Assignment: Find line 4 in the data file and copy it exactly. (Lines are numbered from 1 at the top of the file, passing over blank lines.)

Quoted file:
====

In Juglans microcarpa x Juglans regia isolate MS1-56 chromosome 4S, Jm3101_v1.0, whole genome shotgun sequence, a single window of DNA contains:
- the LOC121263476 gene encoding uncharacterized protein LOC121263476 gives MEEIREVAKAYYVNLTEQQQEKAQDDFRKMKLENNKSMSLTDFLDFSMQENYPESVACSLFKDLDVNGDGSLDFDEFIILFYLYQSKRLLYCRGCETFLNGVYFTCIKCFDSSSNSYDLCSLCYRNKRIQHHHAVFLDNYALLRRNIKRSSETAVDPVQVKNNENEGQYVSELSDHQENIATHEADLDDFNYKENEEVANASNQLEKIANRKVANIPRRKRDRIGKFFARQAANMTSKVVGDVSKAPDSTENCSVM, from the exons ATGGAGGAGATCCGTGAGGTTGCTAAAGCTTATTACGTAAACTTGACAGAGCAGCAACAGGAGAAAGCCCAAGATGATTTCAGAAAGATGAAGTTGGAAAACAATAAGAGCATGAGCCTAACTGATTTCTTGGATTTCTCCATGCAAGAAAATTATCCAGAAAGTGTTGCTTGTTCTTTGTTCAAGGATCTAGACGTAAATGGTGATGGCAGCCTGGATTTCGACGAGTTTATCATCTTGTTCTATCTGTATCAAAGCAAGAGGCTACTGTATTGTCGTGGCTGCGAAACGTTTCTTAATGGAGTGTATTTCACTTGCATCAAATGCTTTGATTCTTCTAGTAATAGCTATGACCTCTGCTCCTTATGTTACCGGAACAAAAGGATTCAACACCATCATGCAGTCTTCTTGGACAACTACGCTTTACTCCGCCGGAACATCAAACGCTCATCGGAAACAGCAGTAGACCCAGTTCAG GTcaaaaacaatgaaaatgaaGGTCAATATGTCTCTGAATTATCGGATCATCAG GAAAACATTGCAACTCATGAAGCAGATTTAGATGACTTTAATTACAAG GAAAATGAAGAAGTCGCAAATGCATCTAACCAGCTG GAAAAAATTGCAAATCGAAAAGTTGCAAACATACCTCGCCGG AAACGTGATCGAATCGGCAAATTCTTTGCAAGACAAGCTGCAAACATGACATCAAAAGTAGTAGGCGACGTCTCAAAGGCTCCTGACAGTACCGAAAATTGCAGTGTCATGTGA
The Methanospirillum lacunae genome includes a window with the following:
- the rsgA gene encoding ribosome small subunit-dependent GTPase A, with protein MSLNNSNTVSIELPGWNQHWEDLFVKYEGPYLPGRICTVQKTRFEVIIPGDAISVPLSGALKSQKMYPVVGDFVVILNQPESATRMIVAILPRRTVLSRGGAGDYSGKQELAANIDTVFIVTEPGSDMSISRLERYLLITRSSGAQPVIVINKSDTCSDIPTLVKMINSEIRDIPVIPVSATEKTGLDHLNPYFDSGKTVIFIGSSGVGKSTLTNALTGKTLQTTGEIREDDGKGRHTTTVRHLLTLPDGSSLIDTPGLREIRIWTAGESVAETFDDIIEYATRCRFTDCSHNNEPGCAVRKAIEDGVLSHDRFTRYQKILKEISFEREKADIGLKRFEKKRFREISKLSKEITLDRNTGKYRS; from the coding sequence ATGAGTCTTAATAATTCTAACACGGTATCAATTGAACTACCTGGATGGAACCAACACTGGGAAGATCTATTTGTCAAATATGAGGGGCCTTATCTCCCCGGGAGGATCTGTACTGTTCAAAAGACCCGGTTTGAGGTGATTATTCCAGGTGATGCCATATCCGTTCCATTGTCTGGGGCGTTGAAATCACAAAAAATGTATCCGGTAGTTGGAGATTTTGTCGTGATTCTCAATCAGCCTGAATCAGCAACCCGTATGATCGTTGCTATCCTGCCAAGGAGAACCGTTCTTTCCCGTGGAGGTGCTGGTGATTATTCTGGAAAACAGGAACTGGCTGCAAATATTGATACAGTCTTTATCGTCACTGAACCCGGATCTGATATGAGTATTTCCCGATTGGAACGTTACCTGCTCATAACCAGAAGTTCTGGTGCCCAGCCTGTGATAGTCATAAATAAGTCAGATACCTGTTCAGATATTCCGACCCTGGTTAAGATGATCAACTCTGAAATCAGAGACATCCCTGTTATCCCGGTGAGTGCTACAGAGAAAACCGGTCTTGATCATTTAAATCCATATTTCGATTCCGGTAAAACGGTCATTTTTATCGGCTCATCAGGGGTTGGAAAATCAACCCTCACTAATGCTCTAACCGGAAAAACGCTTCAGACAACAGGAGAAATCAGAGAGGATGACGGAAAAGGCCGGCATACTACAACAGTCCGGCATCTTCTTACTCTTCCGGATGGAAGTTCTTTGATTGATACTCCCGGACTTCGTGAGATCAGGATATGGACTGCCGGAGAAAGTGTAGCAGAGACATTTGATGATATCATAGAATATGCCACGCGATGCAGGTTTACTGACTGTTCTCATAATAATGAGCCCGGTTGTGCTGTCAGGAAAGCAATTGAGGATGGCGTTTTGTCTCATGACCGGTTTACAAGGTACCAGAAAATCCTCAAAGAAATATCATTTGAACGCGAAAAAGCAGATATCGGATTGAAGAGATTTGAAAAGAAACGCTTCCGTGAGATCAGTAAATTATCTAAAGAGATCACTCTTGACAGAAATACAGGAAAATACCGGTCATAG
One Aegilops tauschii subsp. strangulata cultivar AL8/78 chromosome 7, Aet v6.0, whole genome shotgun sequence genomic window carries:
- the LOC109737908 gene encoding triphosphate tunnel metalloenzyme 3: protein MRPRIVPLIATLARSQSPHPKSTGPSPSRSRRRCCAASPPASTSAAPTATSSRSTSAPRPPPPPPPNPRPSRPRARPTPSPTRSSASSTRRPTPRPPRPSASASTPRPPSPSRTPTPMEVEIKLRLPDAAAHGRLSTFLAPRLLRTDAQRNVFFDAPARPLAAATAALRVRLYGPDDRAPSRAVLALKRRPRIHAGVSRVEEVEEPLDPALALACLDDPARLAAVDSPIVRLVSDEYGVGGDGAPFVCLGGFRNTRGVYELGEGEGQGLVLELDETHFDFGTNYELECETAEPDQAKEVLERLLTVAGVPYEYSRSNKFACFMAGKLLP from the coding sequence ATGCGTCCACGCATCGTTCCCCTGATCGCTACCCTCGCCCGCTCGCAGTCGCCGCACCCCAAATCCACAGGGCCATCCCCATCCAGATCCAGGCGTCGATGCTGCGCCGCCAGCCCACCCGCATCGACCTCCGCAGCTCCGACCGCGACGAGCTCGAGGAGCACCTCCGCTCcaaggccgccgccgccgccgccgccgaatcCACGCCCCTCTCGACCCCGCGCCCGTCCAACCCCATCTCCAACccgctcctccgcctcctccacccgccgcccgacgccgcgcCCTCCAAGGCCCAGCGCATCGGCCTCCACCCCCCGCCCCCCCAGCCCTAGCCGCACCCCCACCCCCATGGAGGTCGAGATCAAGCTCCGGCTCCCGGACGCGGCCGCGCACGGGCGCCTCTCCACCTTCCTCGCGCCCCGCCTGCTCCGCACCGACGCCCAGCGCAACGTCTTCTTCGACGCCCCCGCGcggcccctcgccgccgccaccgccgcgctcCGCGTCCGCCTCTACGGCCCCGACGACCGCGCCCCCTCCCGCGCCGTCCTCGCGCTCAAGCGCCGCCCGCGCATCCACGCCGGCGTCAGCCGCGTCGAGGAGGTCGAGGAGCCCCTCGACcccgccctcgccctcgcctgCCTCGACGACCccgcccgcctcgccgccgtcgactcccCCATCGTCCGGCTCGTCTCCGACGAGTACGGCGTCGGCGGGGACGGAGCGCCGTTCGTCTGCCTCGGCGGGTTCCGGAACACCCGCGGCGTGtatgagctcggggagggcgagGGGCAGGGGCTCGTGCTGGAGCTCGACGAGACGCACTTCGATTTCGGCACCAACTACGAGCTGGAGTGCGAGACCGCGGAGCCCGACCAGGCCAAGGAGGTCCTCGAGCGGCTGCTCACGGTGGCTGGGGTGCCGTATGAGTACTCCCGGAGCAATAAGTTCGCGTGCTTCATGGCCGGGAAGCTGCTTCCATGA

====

- the rsgA gene encoding ribosome small subunit-dependent GTPase A, with protein MSLNNSNTVSIELPGWNQHWEDLFVKYEGPYLPGRICTVQKTRFEVIIPGDAISVPLSGALKSQKMYPVVGDFVVILNQPESATRMIVAILPRRTVLSRGGAGDYSGKQELAANIDTVFIVTEPGSDMSISRLERYLLITRSSGAQPVIVINKSDTCSDIPTLVKMINSEIRDIPVIPVSATEKTGLDHLNPYFDSGKTVIFIGSSGVGKSTLTNALTGKTLQTTGEIREDDGKGRHTTTVRHLLTLPDGSSLIDTPGLREIRIWTAGESVAETFDDIIEYATRCRFTDCSHNNEPGCAVRKAIEDGVLSHDRFTRYQKILKEISFEREKADIGLKRFEKKRFREISKLSKEITLDRNTGKYRS; from the coding sequence ATGAGTCTTAATAATTCTAACACGGTATCAATTGAACTACCTGGATGGAACCAACACTGGGAAGATCTATTTGTCAAATATGAGGGGCCTTATCTCCCCGGGAGGATCTGTACTGTTCAAAAGACCCGGTTTGAGGTGATTATTCCAGGTGATGCCATATCCGTTCCATTGTCTGGGGCGTTGAAATCACAAAAAATGTATCCGGTAGTTGGAGATTTTGTCGTGATTCTCAATCAGCCTGAATCAGCAACCCGTATGATCGTTGCTATCCTGCCAAGGAGAACCGTTCTTTCCCGTGGAGGTGCTGGTGATTATTCTGGAAAACAGGAACTGGCTGCAAATATTGATACAGTCTTTATCGTCACTGAACCCGGATCTGATATGAGTATTTCCCGATTGGAACGTTACCTGCTCATAACCAGAAGTTCTGGTGCCCAGCCTGTGATAGTCATAAATAAGTCAGATACCTGTTCAGATATTCCGACCCTGGTTAAGATGATCAACTCTGAAATCAGAGACATCCCTGTTATCCCGGTGAGTGCTACAGAGAAAACCGGTCTTGATCATTTAAATCCATATTTCGATTCCGGTAAAACGGTCATTTTTATCGGCTCATCAGGGGTTGGAAAATCAACCCTCACTAATGCTCTAACCGGAAAAACGCTTCAGACAACAGGAGAAATCAGAGAGGATGACGGAAAAGGCCGGCATACTACAACAGTCCGGCATCTTCTTACTCTTCCGGATGGAAGTTCTTTGATTGATACTCCCGGACTTCGTGAGATCAGGATATGGACTGCCGGAGAAAGTGTAGCAGAGACATTTGATGATATCATAGAATATGCCACGCGATGCAGGTTTACTGACTGTTCTCATAATAATGAGCCCGGTTGTGCTGTCAGGAAAGCAATTGAGGATGGCGTTTTGTCTCATGACCGGTTTACAAGGTACCAGAAAATCCTCAAAGAAATATCATTTGAACGCGAAAAAGCAGATATCGGATTGAAGAGATTTGAAAAGAAACGCTTCCGTGAGATCAGTAAATTATCTAAAGAGATCACTCTTGACAGAAATACAGGAAAATACCGGTCATAG